Ferndale Public Schools decided against offering a full-time return to in-person instruction. The district instead will continue to offer a hybrid option of both in-person and virtual education.

Ferndale Public Schools decided against offering a full-time return to in-person instruction. The district instead will continue to offer a hybrid option of both in-person and virtual education.

Photo provided by Ferndale Public Schools


Ferndale schools declines to offer full-time return option

By: Mike Koury | Woodward Talk | Published April 5, 2021

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FERNDALE — Many school districts in Michigan had to make a decision by March 22 whether or not to offer a full-time, in-person option for students.

Earlier in March, the Michigan Legislature passed a bill — later signed by Gov. Gretchen Whitmer — that offered federal dollars to school districts that provided 20 hours of in-person instruction each week.

Ferndale Public Schools recently began offering a hybrid model for students who wished to have some in-person instruction, in addition to virtual instruction. Students at Ferndale’s Early Childhood Center, Lower Elementary and Upper Elementary schools were allowed to return March 1; children at Ferndale Middle School were allowed back March 8; and students at Ferndale High School, University High School and the Tri-County Education Center could return March 15.

To qualify for the federal dollars, districts had to offer 20 hours of in-person instruction each week by March 22. Ferndale decided against offering that option.

Based on the surveys the district sent to students and their families in January, Superintendent Dania Bazzi said, administrators heard that a significant portion of students and families wanted a virtual option

“The request of the community was to have a robust, virtual program,” she said. “Roughly 50% of families want to remain virtual. It would be difficult for our district to expend 100% of our resources on the 50% willing to come back to in-person. So we felt, to meet the needs of our community, that we’d have to offer the hybrid learning and respect the wishes of the community as a whole.”

School board President Mike Davisson stated that the district would like the full funding from the state so the district can purchase personal protective equipment and use it to support its increased summer school program that was developed in response to this school year.

Because the community expressed consistently that it wanted a virtual option, Davisson said the district wanted to honor families’ choices and desires.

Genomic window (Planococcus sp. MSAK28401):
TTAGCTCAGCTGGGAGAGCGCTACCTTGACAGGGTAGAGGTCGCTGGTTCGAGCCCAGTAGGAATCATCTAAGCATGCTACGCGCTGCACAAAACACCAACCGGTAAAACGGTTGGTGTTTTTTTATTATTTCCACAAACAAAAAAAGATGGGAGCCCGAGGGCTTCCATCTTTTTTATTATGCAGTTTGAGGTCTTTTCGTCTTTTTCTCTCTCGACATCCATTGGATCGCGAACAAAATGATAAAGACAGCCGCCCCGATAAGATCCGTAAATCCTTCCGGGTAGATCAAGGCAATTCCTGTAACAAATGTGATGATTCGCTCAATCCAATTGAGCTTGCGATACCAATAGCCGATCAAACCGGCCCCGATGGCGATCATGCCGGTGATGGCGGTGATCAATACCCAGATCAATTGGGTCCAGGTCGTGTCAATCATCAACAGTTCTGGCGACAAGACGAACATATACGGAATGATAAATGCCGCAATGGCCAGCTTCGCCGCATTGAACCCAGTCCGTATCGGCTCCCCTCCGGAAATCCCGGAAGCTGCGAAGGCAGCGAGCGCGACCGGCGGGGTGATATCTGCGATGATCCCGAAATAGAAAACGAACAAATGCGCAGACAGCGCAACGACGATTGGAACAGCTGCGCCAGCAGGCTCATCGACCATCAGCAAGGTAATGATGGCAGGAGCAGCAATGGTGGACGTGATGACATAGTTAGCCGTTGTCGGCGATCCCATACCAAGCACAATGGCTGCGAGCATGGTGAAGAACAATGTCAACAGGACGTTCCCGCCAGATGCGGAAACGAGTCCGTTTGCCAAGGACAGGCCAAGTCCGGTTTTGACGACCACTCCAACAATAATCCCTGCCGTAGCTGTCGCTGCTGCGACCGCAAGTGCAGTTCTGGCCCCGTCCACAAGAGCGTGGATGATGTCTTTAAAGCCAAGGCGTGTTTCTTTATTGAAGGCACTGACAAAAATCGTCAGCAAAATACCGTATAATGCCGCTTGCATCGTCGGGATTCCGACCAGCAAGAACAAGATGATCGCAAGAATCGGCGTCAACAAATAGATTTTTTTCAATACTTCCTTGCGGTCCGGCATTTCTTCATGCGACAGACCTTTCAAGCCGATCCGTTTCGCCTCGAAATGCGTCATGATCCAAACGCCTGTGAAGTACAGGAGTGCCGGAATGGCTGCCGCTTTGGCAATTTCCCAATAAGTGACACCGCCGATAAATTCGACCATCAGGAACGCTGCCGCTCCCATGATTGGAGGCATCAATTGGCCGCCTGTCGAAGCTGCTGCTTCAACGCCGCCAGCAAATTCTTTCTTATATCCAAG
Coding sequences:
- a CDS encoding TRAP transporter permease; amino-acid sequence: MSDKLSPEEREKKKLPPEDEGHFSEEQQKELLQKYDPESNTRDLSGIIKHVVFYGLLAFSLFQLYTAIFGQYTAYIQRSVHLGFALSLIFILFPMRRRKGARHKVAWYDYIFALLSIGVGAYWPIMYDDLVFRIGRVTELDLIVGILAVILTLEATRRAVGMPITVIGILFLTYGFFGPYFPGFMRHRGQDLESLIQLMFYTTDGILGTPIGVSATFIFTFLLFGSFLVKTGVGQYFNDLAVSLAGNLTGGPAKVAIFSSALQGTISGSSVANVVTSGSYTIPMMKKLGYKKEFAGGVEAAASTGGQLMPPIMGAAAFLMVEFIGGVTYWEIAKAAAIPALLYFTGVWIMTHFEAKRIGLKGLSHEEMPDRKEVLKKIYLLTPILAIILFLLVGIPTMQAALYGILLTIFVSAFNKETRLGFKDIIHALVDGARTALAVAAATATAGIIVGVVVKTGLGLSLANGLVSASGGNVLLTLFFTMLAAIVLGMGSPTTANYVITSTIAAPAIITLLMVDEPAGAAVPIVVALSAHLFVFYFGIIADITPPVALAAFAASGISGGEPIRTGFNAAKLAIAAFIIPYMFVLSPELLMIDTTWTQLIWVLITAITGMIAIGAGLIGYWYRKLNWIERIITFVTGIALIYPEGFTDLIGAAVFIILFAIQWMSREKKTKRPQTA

“When this came to us quickly in the middle of March, we weren’t prepared to upend our (hybrid) model and come back by March 22 with increased hours because … going back 20 hours a week would compromise our ability to honor the folks who want to stay virtual,” he said. “It would compromise our ability to offer a robust virtual option for our families.”

Luckily for Ferndale, Bazzi said, the district still will receive a significant amount of money. It was set to receive $1.293 million in funding, but since the district didn’t meet the 20-hour requirement, Ferndale will miss out on roughly $100,000.

“Based on that, we just couldn’t change the plan so abruptly, ignoring the desire of our families within our community,” she said.

Ferndale’s decision involved a different set of circumstances than those of the Berkley School District. Because Ferndale gets more federal Title I money as a school district, it was not losing as much money as compared to Berkley. The Title I program is “designed to help disadvantaged children meet high academic standards by participating in either a Schoolwide or a Targeted Assistance Program,” states the Michigan Department of Education’s website.

While the Berkley School District does get some assistance through Title I, it was not as much compared to the assistance Ferndale receives.

According to Berkley Schools Director of Communications Jessica Stilger, had they not begun offering a full-time option, the district would have received $800,000, losing out on $1.8 million. Because the district is offering that option, it is getting $2.6 million in total.

Bazzi said the bill impacted communities differently, so she understood how some had to begin offering the full-time in-person option quickly.

“They were seriously going to lose over $1 million in funding, which they couldn’t do,” she said of Berkley. “They just can’t do it. And the funds, schools need them. So continuing to withhold them is also problematic. It’s put us in a difficult position, but there wasn’t much that can be done.”

Bazzi thinks the district logistically could have made the switch to full-time, but it was something it couldn’t do because of the will of the community.

“We couldn’t have because we would be ignoring the opinions of our community and we weren’t willing to do that based on where the numbers fell, but I certainly understand why other districts did,” she said.

Ferndale indicated that it planned to send another survey to families after spring break, which ended April 2, to ask them how they like the current schedule and if there is a desire to return full time.

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